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Turner Drake & Partners Ltd.
6182 North Street
Halifax, N.S.
B3K 1P5
Canada

Tel.: (902) 429-1811
Toll Free: (800) 567-3033
Fax.: (902) 429-1891

Suite 221
12 Smythe Street
Saint John, N.B.
E2L 5G5
Canada
Tel.: (506) 634-1811

Suite 11
109 Richmond Street
Charlottetown, P.E.
C1A 1H7
Canada
Tel.: (902) 368-1811

35 York Street
St. John's, N.L.
A1C 5M3
Canada
Tel.: (709) 722-1811

4th Floor
111 Queen Street East
Toronto, ON.
M5C 1S2
Tel.: (416) 504-1811

E-Mail: tdp@turnerdrake.com
Internet: www.turnerdrake.com

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# Wednesday, July 24, 2019

What is building efficiency? and why is it becoming increasingly important for landlords, purchasers and tenants alike?

Building efficiency stems from a variety of factors, some of which are tied to the building envelope or overall operating systems (HVAC, lighting, etc.), while others are tied to design and layout.  Our Lasercad® team focuses on the latter and partners with building owners and managers to help analyse and optimise their building efficiency using the BOMA Standard Methods of Measurement.

Using a typical office building as an example, the ratio of a building’s Occupant Area to its Rentable Area will yield a gross-up or efficiency factor, where higher factors equal lower efficiency.  In other words—the larger the percentage of common area to tenant occupied area, the larger the gross-up, and thus less efficient the building.

Since common areas are proportionately allocated (“grossed up”) back to each tenant, they are a primary contributor to determining building efficiency.  Large common areas in a multi-tenant office or industrial building increase a tenant’s overall rent as a result of higher gross-up factors.  It’s a double whammy because tenants are also subjected to higher Common Area Maintenance (CAM) charges which are needed to service those common areas.  The results manifest themselves in a variety of ways—higher vacancy rates, lower net rents, reduced marketability.  The list goes on.  An inefficient building is less attractive to potential tenants as well as to buyers.

Optimising building efficiency is becoming more crucial as development restrictions evolve and building owners, managers and shareholders look to maximise their returns.  Whether it’s new construction, or the renovation of an existing building, the BOMA Standard Methods of Measurement have become an increasingly important input of the initial design phase, and more and more developers are seeking guidance and expertise from our knowledgeable staff.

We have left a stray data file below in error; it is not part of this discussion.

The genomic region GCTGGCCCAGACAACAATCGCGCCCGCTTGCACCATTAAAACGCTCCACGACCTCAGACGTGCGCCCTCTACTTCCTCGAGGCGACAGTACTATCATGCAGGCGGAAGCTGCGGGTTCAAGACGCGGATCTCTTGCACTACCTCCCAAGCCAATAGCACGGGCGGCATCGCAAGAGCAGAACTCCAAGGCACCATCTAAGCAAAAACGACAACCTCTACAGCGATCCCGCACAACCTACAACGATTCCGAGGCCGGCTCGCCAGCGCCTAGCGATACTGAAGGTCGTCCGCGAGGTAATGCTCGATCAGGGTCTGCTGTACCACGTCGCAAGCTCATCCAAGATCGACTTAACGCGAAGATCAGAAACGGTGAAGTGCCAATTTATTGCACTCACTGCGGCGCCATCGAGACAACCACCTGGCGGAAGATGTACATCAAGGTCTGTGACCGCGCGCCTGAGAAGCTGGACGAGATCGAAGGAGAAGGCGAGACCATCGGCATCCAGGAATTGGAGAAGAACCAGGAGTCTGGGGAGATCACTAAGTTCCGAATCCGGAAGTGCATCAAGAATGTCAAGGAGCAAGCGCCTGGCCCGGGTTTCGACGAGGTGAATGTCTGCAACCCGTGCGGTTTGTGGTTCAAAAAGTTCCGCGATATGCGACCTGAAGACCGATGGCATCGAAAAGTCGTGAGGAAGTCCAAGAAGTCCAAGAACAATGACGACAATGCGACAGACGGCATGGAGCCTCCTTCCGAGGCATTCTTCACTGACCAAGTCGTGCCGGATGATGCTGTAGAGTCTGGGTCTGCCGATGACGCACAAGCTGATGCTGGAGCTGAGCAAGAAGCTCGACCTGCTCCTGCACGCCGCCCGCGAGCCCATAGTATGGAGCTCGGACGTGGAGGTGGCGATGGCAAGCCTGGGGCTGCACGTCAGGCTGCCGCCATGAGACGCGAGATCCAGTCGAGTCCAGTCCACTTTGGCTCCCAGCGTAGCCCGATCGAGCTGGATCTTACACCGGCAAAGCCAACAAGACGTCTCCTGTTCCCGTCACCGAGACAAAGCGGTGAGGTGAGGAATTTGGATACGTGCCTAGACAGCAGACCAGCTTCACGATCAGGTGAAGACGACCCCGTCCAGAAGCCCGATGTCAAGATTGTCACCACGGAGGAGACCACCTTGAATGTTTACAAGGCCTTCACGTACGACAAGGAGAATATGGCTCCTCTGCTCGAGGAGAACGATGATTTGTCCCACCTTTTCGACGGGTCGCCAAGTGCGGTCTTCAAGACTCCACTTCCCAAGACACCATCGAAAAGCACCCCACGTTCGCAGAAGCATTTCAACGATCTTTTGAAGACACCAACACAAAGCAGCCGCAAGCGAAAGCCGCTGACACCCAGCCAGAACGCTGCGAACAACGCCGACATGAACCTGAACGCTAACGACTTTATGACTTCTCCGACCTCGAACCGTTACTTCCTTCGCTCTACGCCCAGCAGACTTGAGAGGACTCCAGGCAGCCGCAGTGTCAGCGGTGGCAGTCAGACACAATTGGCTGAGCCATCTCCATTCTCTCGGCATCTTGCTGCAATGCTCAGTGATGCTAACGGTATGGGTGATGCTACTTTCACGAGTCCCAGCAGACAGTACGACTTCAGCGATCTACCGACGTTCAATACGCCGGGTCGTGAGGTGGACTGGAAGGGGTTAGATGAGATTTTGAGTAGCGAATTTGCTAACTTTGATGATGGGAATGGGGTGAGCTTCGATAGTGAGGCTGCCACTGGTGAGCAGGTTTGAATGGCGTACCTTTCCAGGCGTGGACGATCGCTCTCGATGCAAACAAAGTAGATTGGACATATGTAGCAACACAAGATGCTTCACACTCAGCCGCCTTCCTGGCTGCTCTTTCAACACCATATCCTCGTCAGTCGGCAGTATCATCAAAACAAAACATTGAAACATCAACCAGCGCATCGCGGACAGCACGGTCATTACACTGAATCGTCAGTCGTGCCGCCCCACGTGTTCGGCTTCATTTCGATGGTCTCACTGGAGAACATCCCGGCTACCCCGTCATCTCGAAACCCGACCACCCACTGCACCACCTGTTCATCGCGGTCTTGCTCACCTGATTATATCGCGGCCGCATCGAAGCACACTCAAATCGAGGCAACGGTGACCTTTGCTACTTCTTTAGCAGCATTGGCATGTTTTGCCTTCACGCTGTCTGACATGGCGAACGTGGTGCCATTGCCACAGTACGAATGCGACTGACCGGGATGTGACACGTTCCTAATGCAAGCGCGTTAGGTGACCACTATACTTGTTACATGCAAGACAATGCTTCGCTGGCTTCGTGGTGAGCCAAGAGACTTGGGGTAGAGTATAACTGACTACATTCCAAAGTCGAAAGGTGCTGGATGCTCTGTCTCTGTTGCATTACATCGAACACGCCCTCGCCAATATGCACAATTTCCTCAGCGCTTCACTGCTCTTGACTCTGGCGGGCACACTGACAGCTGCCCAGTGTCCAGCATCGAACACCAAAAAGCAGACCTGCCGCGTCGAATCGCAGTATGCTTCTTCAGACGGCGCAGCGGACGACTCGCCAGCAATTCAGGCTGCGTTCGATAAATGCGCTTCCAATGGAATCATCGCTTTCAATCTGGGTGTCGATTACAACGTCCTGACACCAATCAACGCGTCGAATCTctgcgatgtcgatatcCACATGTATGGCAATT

Below is an overview of two buildings we recently measured with common areas highlighted in blue.  123 Jones Drive has an excessive amount of common area, including a large lobby, washrooms and extensive hallways.  By contrast, 125 Jones Drive has approximately twice the footprint, yet has far less space taken up by common areas.  Our BOMA analysis revealed the impact of the vastly different layouts: 123 Jones Drive has a gross-up of approximately 30%, meaning their rent is based on 30% more space than they physically occupy (i.e. Floor Allocation Ratio: 1.30).  By contrast, 125 Jones Drive has a gross-up of only 9% (i.e. Floor Allocation Ratio: 1.09) therefore staking claim as the more efficient building.

If you’re interested in optimising your building’s efficiency using BOMA standards, please don’t hesitate to contact one of our analysts to discuss a few of our key strategies. Whether you’re in the preliminary design stages of new construction, or renovating an older building, optimising your space to yield the most efficient solution is our primary focus.

Patrick Mitchell is the Senior Manager of our Lasercad® Division and also highly involved in our Valuation Division.  For further information on how to maximise your property’s value through space certification please don’t hesitate to reach out. Patrick can be reached at pmitchell@turnerdrake.comor by phone at 902-429-1811. 

Wednesday, July 24, 2019 1:52:36 PM (Atlantic Daylight Time, UTC-03:00)  #    -
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